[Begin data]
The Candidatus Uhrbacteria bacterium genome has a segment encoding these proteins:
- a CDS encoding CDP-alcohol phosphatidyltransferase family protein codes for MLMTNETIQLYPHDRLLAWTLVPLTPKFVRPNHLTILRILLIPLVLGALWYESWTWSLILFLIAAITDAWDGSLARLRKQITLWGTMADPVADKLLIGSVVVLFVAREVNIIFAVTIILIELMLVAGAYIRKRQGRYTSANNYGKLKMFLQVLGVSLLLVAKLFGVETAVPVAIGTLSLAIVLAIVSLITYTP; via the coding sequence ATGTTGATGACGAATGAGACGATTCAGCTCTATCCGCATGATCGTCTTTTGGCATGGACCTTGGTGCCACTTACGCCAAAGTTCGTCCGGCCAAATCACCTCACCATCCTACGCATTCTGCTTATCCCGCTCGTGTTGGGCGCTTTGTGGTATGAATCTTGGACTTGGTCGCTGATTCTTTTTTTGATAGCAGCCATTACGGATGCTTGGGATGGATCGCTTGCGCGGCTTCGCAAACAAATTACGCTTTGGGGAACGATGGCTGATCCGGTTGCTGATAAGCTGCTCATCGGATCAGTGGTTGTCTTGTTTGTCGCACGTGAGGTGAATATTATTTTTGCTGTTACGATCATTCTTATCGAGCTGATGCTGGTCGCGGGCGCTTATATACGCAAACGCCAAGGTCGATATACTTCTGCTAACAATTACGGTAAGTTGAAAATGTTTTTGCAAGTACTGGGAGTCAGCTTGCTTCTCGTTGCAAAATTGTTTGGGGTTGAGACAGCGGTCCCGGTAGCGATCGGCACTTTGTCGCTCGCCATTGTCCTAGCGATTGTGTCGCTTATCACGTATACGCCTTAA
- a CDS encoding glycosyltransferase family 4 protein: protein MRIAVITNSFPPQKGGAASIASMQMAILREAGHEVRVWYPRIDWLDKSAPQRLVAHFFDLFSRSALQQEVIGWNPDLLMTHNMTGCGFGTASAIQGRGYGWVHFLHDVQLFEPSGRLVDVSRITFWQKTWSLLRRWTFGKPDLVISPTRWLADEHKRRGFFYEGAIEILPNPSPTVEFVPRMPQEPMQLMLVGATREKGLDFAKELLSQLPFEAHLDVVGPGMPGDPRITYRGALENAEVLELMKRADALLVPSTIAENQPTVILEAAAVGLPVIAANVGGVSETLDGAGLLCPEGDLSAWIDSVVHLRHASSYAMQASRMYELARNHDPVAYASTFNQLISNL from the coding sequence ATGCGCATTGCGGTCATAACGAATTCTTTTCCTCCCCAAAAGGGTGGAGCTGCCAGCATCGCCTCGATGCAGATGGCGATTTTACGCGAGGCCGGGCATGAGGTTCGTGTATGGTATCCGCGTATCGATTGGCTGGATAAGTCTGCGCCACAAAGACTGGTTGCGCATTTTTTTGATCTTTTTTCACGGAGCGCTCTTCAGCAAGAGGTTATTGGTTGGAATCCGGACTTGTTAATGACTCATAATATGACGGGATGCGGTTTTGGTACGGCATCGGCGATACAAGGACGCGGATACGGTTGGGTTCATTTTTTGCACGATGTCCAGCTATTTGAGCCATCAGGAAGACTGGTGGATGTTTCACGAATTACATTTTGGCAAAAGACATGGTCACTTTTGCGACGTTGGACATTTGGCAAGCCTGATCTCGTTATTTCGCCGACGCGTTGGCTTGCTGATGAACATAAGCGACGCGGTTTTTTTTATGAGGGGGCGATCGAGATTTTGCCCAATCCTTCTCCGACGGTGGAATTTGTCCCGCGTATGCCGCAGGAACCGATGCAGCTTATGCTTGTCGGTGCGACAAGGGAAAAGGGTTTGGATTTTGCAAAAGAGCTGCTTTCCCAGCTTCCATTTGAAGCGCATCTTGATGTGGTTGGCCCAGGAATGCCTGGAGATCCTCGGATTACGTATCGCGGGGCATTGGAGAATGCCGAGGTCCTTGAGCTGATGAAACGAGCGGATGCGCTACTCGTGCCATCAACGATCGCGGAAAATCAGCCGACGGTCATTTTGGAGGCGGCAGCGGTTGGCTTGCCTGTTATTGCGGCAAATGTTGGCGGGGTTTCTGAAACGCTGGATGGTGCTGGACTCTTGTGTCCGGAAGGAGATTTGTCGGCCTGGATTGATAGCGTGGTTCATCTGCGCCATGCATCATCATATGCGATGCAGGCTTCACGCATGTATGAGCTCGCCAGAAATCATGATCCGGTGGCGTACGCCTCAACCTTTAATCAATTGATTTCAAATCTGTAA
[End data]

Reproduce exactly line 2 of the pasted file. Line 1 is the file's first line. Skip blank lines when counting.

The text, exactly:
- a CDS encoding CDP-alcohol phosphatidyltransferase family protein codes for MLMTNETIQLYPHDRLLAWTLVPLTPKFVRPNHLTILRILLIPLVLGALWYESWTWSLILFLIAAITDAWDGSLARLRKQITLWGTMADPVADKLLIGSVVVLFVAREVNIIFAVTIILIELMLVAGAYIRKRQGRYTSANNYGKLKMFLQVLGVSLLLVAKLFGVETAVPVAIGTLSLAIVLAIVSLITYTP; via the coding sequence ATGTTGATGACGAATGAGACGATTCAGCTCTATCCGCATGATCGTCTTTTGGCATGGACCTTGGTGCCACTTACGCCAAAGTTCGTCCGGCCAAATCACCTCACCATCCTACGCATTCTGCTTATCCCGCTCGTGTTGGGCGCTTTGTGGTATGAATCTTGGACTTGGTCGCTGATTCTTTTTTTGATAGCAGCCATTACGGATGCTTGGGATGGATCGCTTGCGCGGCTTCGCAAACAAATTACGCTTTGGGGAACGATGGCTGATCCGGTTGCTGATAAGCTGCTCATCGGATCAGTGGTTGTCTTGTTTGTCGCACGTGAGGTGAATATTATTTTTGCTGTTACGATCATTCTTATCGAGCTGATGCTGGTCGCGGGCGCTTATATACGCAAACGCCAAGGTCGATATACTTCTGCTAACAATTACGGTAAGTTGAAAATGTTTTTGCAAGTACTGGGAGTCAGCTTGCTTCTCGTTGCAAAATTGTTTGGGGTTGAGACAGCGGTCCCGGTAGCGATCGGCACTTTGTCGCTCGCCATTGTCCTAGCGATTGTGTCGCTTATCACGTATACGCCTTAA